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Written by Jay Smith
Winner of Best in Film for Architecture at the NYCDFF
As seen in the March 2017 issue of
Model Aviation.


Jay Smith: How did you become involved with model aviation?

Jody Johnson: I got involved with model aviation unexpectedly. I saw a video of my friend, Mark, and his daughter, Olivia, taken from the sky. This flying camera took video from about 200 feet up in the sky to what looked like 10 feet off the ground.

I did not know what type of camera it was taken with, but I knew I had to have it. I reached out to Mark’s wife, Evelyn, and asked her what it was and where I could get one. It was a DJI Phantom 2 Vision+ and I had one the following week.

JS: How has model aviation impacted your life and/or career?

JJ: I like to fly in a real airplane as much as I like to go to the dentist (sorry Dr. Frankel). With that said, I love the grace and beauty they have while flying through the air, as well as the amazing view you have when looking out of the window. I think it is incredible that I can capture this while standing on solid ground.

I am able to share creative views of my daughter playing sports, large group photos, etc. I have also helped my local fire department by documenting some of its safety drills. When I show up to an event, people either call me “The Drone Girl” or “GlideByJJ,” which is my name on social media. I absolutely love this hobby and it gives me pleasure to teach others about it. It’s great to have children come up to me and ask to see the screen so they can get a peek of the aerial view.

There is another specific instance in which model aviation has impacted my life. One day in early 2015, when I was filming at Greystone, the project supervisor came over to me to ask what I was flying. I showed him my drone and long story short, I am no longer a single mom.

JS: What disciplines of modeling do you currently participate in?

JJ: I am proud to say that I started an AMA Chartered Club in 2014 called Team GlideBy. We are all knowledgeable of the AMA rules and help teach others how to properly fly drones, including what specific rules apply to drones.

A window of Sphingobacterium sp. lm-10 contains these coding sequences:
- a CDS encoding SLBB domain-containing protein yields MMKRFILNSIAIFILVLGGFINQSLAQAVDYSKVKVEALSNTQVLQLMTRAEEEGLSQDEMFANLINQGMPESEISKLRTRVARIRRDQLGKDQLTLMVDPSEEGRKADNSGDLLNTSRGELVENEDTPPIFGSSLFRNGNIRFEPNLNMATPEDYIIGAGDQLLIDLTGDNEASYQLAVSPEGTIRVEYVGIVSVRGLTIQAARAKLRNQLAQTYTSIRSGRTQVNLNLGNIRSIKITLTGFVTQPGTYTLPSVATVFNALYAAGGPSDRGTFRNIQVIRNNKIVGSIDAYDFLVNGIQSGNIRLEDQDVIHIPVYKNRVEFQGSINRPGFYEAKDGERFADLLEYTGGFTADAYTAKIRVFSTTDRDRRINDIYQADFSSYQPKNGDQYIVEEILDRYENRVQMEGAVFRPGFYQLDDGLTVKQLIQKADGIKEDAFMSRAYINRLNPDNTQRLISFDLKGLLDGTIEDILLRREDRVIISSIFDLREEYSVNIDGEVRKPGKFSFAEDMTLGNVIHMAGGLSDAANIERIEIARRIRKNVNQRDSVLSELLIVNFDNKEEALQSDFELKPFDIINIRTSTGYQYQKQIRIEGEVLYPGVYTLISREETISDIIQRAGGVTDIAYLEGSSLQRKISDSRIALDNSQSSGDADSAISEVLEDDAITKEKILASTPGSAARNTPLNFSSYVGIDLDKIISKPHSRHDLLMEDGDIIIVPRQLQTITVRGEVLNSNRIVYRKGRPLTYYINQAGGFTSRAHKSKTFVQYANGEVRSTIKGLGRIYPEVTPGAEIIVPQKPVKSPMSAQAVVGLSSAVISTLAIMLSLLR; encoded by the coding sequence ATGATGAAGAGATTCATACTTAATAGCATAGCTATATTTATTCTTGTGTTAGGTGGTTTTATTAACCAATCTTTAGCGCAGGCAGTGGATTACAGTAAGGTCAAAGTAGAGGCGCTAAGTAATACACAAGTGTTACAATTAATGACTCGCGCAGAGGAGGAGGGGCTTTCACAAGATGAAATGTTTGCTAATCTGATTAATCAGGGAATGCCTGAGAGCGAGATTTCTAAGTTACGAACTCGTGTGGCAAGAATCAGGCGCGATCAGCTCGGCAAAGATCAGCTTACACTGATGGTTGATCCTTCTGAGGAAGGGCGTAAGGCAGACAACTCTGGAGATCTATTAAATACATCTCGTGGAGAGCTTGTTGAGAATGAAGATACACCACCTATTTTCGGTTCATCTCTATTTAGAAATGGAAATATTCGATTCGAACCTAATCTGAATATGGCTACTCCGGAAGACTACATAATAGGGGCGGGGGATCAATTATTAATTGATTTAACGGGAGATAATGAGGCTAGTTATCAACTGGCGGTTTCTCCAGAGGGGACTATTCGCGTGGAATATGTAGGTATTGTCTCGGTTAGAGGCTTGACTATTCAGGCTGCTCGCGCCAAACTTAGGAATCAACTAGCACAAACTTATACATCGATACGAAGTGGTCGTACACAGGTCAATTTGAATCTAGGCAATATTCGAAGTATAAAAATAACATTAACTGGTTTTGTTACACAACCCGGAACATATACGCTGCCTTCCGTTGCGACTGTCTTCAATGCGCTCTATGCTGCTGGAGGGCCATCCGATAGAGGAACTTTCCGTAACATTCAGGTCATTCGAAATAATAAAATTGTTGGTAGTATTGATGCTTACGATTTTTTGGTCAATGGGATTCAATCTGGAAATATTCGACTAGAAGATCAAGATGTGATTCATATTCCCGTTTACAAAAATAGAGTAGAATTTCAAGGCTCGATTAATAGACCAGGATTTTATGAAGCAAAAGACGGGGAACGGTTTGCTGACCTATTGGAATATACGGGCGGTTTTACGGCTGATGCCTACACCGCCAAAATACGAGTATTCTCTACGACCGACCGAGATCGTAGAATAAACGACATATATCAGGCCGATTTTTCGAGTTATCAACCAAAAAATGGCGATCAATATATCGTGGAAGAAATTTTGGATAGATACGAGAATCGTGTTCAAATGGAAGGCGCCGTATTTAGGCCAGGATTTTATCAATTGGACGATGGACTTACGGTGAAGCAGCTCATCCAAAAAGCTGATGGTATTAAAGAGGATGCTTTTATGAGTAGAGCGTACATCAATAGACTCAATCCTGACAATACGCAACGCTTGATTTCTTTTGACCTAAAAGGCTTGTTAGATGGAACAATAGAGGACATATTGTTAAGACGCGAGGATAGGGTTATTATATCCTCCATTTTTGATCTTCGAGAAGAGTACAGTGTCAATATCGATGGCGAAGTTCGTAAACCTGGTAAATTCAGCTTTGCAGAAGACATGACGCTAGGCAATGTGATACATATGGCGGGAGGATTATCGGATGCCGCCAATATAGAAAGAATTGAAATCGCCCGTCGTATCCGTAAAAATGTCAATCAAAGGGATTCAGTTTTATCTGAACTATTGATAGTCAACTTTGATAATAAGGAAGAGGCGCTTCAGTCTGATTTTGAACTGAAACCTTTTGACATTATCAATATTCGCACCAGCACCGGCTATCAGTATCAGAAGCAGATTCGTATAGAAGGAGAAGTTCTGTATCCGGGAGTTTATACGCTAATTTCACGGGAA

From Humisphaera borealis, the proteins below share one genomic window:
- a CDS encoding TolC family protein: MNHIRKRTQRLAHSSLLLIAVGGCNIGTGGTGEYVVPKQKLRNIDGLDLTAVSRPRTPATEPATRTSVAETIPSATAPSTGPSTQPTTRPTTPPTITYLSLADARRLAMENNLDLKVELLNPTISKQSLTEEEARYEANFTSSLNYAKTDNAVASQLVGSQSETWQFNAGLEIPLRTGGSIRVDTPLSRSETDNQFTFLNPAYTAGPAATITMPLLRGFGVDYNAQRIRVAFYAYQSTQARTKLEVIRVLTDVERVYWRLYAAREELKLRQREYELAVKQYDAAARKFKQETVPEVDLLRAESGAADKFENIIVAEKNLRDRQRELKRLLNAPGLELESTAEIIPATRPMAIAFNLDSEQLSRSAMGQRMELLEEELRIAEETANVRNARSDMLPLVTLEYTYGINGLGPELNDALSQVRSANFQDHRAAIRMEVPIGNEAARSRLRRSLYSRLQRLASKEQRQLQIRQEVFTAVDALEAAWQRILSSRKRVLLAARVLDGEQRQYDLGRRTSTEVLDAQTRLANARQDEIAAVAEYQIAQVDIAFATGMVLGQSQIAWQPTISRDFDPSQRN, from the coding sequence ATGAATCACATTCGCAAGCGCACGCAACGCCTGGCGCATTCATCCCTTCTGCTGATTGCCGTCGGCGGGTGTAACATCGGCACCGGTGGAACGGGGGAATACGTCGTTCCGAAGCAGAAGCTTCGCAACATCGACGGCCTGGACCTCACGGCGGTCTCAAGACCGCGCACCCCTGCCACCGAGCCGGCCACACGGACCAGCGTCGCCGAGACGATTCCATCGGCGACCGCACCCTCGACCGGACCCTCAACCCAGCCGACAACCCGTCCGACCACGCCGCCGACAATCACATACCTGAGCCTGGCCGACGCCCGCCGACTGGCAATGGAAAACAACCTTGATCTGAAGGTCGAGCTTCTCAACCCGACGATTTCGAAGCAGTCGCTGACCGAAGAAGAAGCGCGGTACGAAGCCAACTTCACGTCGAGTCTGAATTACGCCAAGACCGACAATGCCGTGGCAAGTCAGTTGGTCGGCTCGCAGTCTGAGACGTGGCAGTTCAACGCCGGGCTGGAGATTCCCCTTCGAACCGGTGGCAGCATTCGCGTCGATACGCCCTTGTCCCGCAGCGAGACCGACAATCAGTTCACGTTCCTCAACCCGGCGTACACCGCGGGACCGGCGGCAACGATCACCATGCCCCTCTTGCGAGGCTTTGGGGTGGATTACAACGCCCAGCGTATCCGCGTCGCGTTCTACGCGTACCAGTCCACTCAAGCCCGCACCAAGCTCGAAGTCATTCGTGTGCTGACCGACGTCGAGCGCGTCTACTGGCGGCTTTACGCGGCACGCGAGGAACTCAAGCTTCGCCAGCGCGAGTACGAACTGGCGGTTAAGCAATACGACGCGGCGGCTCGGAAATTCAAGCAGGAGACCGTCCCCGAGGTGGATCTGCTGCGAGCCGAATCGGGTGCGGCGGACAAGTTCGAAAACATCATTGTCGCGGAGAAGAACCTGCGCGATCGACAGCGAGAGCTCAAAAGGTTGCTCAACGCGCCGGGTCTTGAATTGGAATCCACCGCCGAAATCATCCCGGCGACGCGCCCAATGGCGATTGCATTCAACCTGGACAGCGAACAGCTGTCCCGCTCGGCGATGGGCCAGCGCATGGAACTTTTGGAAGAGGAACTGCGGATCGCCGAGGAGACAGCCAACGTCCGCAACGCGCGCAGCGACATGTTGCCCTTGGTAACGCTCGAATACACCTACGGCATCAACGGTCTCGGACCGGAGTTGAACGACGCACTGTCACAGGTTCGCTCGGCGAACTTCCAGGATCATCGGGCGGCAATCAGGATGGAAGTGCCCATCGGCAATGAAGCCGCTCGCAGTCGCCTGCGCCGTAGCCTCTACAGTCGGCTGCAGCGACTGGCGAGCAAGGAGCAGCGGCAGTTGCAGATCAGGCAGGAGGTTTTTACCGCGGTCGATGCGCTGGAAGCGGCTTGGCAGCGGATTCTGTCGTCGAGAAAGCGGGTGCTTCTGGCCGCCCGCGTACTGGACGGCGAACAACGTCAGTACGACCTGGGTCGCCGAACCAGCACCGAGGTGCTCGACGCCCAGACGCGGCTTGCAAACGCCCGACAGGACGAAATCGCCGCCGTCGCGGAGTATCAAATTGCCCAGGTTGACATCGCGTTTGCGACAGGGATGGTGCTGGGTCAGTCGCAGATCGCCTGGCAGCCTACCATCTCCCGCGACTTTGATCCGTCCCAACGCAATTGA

People who have seen me flying my drone often ask me questions and usually end up becoming more interested. Several strangers have asked for my guidance in purchasing a drone and a few have become friends and Team GlideBy members. It’s wonderful to see others enjoying the same hobby and doing so in a positive and responsible way.

JS: What are your other hobbies?

JJ: Aside from model aviation, I have taken a liking to the demolition field. I learned a lot about this while I was filming the “Greystone Rising” video. I watched as the grapple would rip massive pieces off of the building as if it were paper and how the wrecking ball would smash concrete until it was in little pieces. The project supervisor taught me much about the machines and their uses.

JS: Who (or what) has influenced you most?

JJ: Randy Slavin (founder of the New York City Drone Film Festival [NYCDFF] and owner of Yeah Drones) and Brian Walk (pilot and consultant) are two who have been very influential. They explore the possibilities that drones offer as well as push them to their limits through aerial video and drone racing.

Randy sent me a message when I was chosen as a finalist for the New York City Drone Film Festival. I was privileged to be on “Fox 5 Good Day New York” with Randy, interviewed by the BBC, local news, etc. Randy helped to get my name in the industry and he continues to influence and motivate me by keeping things current and staying ahead of the game.

Brian has shown me applications such as Drone Deploy and teaches me things beyond just taking videos. Another inspiration is the Amelia Dronehart Group. We are a worldwide group of female drone pilots. Rhianna Lakin is the founder and continuously encourages us to do great things.

JS: As a filmmaker, how have drones helped you to tell the story?

JJ: Drones have helped me tell a story that I feel would not have had the same impact by any other means of documentation. When I came home after the first time I filmed at the Greystone Psychiatric Asylum, I was in awe of the footage. There was no other way to see how massive and beautiful this building was but to fly a drone there. More than 600,000 square feet of historic beauty was captured so easily with my very first camera-equipped drone.

There were countless people and media crews holding up giant poles and selfie sticks, only to get 10 or 12 feet higher than the ground on which they stood. Being able to watch the grapple dig into the top of the 100-year-old dome at Greystone was an experience I will never forget.

It was a sad day for those who wanted to see the building saved, but having the honor of documenting the demolition is something that will stay with me forever. After accepting the Best in Film award in the architecture category at the NYCDFF, I was shocked at how many people came up to me to thank me for telling the Greystone story. Since this film, other people have reached out to me, asking me to be a part of other preservation efforts, including Tom’s Diner, one of the oldest diners in the world.






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